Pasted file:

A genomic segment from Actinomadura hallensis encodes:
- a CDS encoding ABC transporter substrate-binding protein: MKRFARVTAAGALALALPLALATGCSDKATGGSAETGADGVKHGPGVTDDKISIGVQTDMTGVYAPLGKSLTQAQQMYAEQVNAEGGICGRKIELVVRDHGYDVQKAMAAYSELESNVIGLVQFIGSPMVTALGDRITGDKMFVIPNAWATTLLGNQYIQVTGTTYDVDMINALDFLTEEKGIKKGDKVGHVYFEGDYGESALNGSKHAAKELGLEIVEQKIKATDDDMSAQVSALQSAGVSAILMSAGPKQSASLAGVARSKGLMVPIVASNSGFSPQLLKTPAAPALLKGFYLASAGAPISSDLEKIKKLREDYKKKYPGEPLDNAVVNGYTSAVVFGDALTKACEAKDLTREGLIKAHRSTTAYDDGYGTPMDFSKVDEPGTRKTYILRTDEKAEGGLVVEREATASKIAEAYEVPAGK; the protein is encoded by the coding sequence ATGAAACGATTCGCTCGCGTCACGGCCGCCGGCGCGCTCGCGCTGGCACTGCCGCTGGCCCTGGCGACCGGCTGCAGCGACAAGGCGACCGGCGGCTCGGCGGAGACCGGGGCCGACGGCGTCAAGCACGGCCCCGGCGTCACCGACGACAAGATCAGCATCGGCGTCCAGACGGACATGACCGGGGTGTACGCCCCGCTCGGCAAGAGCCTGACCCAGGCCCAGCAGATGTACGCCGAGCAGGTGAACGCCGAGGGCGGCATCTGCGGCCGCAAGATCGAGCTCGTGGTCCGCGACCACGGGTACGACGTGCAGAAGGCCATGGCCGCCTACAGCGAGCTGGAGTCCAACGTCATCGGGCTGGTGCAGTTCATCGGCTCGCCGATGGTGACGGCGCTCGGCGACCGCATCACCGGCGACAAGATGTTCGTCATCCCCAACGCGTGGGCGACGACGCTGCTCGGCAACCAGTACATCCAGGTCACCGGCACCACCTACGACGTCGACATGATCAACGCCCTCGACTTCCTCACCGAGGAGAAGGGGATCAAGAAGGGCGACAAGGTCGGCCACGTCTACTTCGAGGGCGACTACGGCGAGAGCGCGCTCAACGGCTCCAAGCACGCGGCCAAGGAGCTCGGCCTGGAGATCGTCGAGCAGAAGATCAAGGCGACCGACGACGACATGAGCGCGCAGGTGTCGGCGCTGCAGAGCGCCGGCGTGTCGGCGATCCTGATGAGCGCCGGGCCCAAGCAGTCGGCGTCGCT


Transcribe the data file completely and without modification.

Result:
A genomic segment from Actinomadura hallensis encodes:
- a CDS encoding ABC transporter substrate-binding protein: MKRFARVTAAGALALALPLALATGCSDKATGGSAETGADGVKHGPGVTDDKISIGVQTDMTGVYAPLGKSLTQAQQMYAEQVNAEGGICGRKIELVVRDHGYDVQKAMAAYSELESNVIGLVQFIGSPMVTALGDRITGDKMFVIPNAWATTLLGNQYIQVTGTTYDVDMINALDFLTEEKGIKKGDKVGHVYFEGDYGESALNGSKHAAKELGLEIVEQKIKATDDDMSAQVSALQSAGVSAILMSAGPKQSASLAGVARSKGLMVPIVASNSGFSPQLLKTPAAPALLKGFYLASAGAPISSDLEKIKKLREDYKKKYPGEPLDNAVVNGYTSAVVFGDALTKACEAKDLTREGLIKAHRSTTAYDDGYGTPMDFSKVDEPGTRKTYILRTDEKAEGGLVVEREATASKIAEAYEVPAGK; the protein is encoded by the coding sequence ATGAAACGATTCGCTCGCGTCACGGCCGCCGGCGCGCTCGCGCTGGCACTGCCGCTGGCCCTGGCGACCGGCTGCAGCGACAAGGCGACCGGCGGCTCGGCGGAGACCGGGGCCGACGGCGTCAAGCACGGCCCCGGCGTCACCGACGACAAGATCAGCATCGGCGTCCAGACGGACATGACCGGGGTGTACGCCCCGCTCGGCAAGAGCCTGACCCAGGCCCAGCAGATGTACGCCGAGCAGGTGAACGCCGAGGGCGGCATCTGCGGCCGCAAGATCGAGCTCGTGGTCCGCGACCACGGGTACGACGTGCAGAAGGCCATGGCCGCCTACAGCGAGCTGGAGTCCAACGTCATCGGGCTGGTGCAGTTCATCGGCTCGCCGATGGTGACGGCGCTCGGCGACCGCATCACCGGCGACAAGATGTTCGTCATCCCCAACGCGTGGGCGACGACGCTGCTCGGCAACCAGTACATCCAGGTCACCGGCACCACCTACGACGTCGACATGATCAACGCCCTCGACTTCCTCACCGAGGAGAAGGGGATCAAGAAGGGCGACAAGGTCGGCCACGTCTACTTCGAGGGCGACTACGGCGAGAGCGCGCTCAACGGCTCCAAGCACGCGGCCAAGGAGCTCGGCCTGGAGATCGTCGAGCAGAAGATCAAGGCGACCGACGACGACATGAGCGCGCAGGTGTCGGCGCTGCAGAGCGCCGGCGTGTCGGCGATCCTGATGAGCGCCGGGCCCAAGCAGTCGGCGTCGCT